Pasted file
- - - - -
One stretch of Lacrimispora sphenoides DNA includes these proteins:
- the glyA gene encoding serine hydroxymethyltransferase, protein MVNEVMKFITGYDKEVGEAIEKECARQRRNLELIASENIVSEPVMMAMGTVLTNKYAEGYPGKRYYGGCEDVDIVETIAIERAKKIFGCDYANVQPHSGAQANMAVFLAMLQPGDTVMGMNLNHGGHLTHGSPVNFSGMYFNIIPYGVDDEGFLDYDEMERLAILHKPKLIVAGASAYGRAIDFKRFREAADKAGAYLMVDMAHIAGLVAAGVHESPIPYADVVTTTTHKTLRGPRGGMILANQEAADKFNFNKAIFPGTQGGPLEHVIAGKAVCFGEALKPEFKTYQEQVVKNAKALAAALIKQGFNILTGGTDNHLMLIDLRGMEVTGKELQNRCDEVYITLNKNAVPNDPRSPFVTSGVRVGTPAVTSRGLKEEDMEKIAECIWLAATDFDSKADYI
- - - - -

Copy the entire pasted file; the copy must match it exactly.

One stretch of Lacrimispora sphenoides DNA includes these proteins:
- the glyA gene encoding serine hydroxymethyltransferase, protein MVNEVMKFITGYDKEVGEAIEKECARQRRNLELIASENIVSEPVMMAMGTVLTNKYAEGYPGKRYYGGCEDVDIVETIAIERAKKIFGCDYANVQPHSGAQANMAVFLAMLQPGDTVMGMNLNHGGHLTHGSPVNFSGMYFNIIPYGVDDEGFLDYDEMERLAILHKPKLIVAGASAYGRAIDFKRFREAADKAGAYLMVDMAHIAGLVAAGVHESPIPYADVVTTTTHKTLRGPRGGMILANQEAADKFNFNKAIFPGTQGGPLEHVIAGKAVCFGEALKPEFKTYQEQVVKNAKALAAALIKQGFNILTGGTDNHLMLIDLRGMEVTGKELQNRCDEVYITLNKNAVPNDPRSPFVTSGVRVGTPAVTSRGLKEEDMEKIAECIWLAATDFDSKADYI